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Time to end the profit system

The Lib-Con Coalition government’s Spending Review is an attempt to rescue an already bankrupt economy. With £81bn cuts in public spending, it is the biggest and most sustained assault on the public sector since the creation of the welfare state sixty years ago.

But the reality is that despite the ruthless measures announced yesterday, the cuts will hardly make a dent on Britain’s budget deficit, which at £162 billion is the largest of the world’s major economies.

The plan is to bring government borrowing down by £149 billion in four years. This is a 19% per cent cut in real terms, as opposed to New Labour’s proposed 12 per cent. But can this gamble succeed? The very measures intended to reduce the deficit will deepen the crisis.

The one million people who will be thrown out of work and those made homeless will need some kind of support. And whilst blighting the lives of countless citizens, especially the most vulnerable, government spending will continue to rise by an additional £38 billion over the coming four years. As Chancellor Osborne announced: “total public expenditure – capital and current – over the coming years will be £702 billion next year, then £713 billion, £724 billion and £740 billion in 2014-15.”

An additional £7 billion cut brings the total cut in the welfare budget to £18 billion so far. The poorest ten per cent of the population stand to lose the most. It is a monstrous bludgeon expected to achieve just a £5 billion reduction in the £43 billion per year interest payments.

The measures include:

There is certain to be much more pain as the contraction of the global capitalist economy tightens its grip. The attempt to reduce repayments to the money markets will be undermined by tax revenues falling faster as the recession turns to slump. The populist gesture of £2 billion to be raised from a permanent levy on banks will surely be passed on in the form of higher costs of borrowing.

Cuts in administration of around 30% over four years will lead to a loss of an estimated 490,000 public sector jobs, 8% of the total. The effects of the overall programme confirms consultancy PriceWaterhouseCooper’s estimate of a further 500,000 jobs evaporating in the private sector as spending is reduced and contracts are cancelled.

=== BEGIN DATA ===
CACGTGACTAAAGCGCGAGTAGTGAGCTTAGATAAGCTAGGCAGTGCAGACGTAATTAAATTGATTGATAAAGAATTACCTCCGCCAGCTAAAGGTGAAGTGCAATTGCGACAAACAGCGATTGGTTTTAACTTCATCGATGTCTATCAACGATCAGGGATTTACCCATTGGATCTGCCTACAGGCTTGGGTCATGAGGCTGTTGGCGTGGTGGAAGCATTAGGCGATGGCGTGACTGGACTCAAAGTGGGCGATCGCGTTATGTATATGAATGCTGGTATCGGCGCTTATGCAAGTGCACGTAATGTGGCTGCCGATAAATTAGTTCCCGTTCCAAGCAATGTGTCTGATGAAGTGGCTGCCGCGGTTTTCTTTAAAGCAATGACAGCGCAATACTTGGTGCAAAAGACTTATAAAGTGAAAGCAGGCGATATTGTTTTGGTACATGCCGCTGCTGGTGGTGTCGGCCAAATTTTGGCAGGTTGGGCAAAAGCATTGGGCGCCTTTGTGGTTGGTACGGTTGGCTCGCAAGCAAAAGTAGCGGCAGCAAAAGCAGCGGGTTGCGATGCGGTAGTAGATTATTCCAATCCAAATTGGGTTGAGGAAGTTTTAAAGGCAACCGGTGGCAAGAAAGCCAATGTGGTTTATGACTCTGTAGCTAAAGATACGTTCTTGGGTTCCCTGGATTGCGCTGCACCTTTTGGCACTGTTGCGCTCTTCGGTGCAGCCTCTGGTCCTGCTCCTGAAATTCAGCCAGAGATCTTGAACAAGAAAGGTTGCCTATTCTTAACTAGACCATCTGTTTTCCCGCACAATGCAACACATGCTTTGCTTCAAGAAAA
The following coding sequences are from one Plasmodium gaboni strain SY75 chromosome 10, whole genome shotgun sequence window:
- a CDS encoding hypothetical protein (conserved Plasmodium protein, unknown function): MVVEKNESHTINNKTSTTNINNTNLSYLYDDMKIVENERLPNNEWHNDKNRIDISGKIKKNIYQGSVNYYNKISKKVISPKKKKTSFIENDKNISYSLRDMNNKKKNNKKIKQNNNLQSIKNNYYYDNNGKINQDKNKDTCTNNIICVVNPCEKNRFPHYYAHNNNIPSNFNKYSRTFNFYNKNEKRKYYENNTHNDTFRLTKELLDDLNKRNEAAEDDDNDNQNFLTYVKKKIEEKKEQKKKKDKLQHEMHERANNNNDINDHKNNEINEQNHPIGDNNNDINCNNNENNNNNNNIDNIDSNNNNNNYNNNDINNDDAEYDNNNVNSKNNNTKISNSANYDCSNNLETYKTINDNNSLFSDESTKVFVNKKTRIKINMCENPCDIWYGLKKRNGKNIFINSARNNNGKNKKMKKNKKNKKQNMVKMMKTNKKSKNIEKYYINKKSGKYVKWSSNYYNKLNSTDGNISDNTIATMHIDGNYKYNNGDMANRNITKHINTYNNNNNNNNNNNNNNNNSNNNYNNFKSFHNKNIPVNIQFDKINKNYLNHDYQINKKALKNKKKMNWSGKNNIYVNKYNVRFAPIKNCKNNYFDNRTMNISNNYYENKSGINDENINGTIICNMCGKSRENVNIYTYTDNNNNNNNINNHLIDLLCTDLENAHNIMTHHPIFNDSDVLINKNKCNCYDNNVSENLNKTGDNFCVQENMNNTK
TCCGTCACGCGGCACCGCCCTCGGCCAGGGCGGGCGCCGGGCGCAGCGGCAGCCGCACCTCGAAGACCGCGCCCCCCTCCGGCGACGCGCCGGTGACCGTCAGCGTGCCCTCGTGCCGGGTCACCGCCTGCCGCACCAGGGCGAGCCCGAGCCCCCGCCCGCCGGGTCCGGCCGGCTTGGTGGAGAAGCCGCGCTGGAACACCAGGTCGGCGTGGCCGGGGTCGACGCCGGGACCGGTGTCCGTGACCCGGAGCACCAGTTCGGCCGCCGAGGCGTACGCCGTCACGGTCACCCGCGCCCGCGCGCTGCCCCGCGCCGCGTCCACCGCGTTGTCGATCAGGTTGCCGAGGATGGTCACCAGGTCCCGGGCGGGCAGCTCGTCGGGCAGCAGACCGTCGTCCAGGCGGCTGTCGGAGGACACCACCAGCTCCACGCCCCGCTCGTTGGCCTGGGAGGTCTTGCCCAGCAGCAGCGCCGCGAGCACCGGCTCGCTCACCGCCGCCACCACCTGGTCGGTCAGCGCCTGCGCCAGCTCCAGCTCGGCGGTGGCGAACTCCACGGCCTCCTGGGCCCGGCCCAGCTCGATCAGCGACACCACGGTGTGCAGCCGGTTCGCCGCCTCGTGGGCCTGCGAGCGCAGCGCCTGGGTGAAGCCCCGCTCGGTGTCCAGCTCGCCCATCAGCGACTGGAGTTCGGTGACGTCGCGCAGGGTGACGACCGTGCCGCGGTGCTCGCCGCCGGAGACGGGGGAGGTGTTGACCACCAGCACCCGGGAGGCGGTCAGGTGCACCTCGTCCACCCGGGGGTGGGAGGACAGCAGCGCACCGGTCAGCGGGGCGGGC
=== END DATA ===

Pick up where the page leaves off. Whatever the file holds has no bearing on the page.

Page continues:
The Coalition has issued a sinister threat with its promise that it will always be better to be in work than on benefits. It means that they’re hard at work on schemes to reduce wages across the board. No doubt employers will be rubbing their hands at the prospect of new sources of cheap labour from the enlarged European Union and beyond.

This is only the beginning. The Spending Review spells out that the capitalist state can no longer afford to fund any of the rights or life-support benefits won by unions in a century of struggle.

The intention is to reduce the wide and complex range of benefits needed by millions of people suffering the effects of three decades of profit-chasing globalisation to an all-encompassing single payment, and a time-limit on the Employment and Support Allowance reflects a profound contempt for the individuals whose needs have been assessed by cohorts of public sector workers. Capitalism in crisis wants to reduce millions of people to bottom-line cyphers of cost before trying to eliminate them altogether.

Calls last night outside Downing Street for “French-style” strikes are a welcome move from the total inaction of the Trade Union Congress. But even industrial action needs a political purpose. The desperate gamblers in No10 and 11 are driven by a real economic crisis of the capitalist system itself.

The solution to the debt mountain comes in the shape of action by People's Assemblies, formed locally throughout the country with a view to defending services, livelihoods, jobs, and homes. Eventually a government formed from a network of people's assemblies will need to take control of the financial sector, cancel the debts and turn it into a not-for-profit service.

The global capitalist classes are watching to see the results of Osborne’s cruel experiment. It’s time to realise that we too must enter new territory.

Gerry Gold
Economics editor
21 October 2010

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Your Say


Chris Clark says: